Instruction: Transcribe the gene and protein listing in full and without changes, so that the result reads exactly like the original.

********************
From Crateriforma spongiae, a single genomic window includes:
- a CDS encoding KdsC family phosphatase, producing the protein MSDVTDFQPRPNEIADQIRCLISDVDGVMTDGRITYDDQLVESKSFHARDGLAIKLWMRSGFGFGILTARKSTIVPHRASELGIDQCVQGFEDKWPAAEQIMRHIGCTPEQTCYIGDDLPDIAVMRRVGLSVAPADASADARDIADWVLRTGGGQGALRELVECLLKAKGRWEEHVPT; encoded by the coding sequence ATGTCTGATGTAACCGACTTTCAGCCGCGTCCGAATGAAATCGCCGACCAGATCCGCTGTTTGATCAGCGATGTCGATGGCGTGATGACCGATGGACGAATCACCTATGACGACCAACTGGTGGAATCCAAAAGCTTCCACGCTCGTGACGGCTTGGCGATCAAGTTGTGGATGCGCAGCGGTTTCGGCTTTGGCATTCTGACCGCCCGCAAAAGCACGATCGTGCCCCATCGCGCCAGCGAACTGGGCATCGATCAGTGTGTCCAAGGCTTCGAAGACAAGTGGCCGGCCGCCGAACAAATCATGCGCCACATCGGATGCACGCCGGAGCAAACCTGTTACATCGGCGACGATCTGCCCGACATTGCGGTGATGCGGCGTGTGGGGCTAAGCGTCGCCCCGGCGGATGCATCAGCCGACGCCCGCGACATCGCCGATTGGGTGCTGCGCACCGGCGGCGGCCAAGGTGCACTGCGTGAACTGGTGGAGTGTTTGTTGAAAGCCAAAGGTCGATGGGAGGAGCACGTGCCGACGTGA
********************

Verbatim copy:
From Crateriforma spongiae, a single genomic window includes:
- a CDS encoding KdsC family phosphatase, producing the protein MSDVTDFQPRPNEIADQIRCLISDVDGVMTDGRITYDDQLVESKSFHARDGLAIKLWMRSGFGFGILTARKSTIVPHRASELGIDQCVQGFEDKWPAAEQIMRHIGCTPEQTCYIGDDLPDIAVMRRVGLSVAPADASADARDIADWVLRTGGGQGALRELVECLLKAKGRWEEHVPT; encoded by the coding sequence ATGTCTGATGTAACCGACTTTCAGCCGCGTCCGAATGAAATCGCCGACCAGATCCGCTGTTTGATCAGCGATGTCGATGGCGTGATGACCGATGGACGAATCACCTATGACGACCAACTGGTGGAATCCAAAAGCTTCCACGCTCGTGACGGCTTGGCGATCAAGTTGTGGATGCGCAGCGGTTTCGGCTTTGGCATTCTGACCGCCCGCAAAAGCACGATCGTGCCCCATCGCGCCAGCGAACTGGGCATCGATCAGTGTGTCCAAGGCTTCGAAGACAAGTGGCCGGCCGCCGAACAAATCATGCGCCACATCGGATGCACGCCGGAGCAAACCTGTTACATCGGCGACGATCTGCCCGACATTGCGGTGATGCGGCGTGTGGGGCTAAGCGTCGCCCCGGCGGATGCATCAGCCGACGCCCGCGACATCGCCGATTGGGTGCTGCGCACCGGCGGCGGCCAAGGTGCACTGCGTGAACTGGTGGAGTGTTTGTTGAAAGCCAAAGGTCGATGGGAGGAGCACGTGCCGACGTGA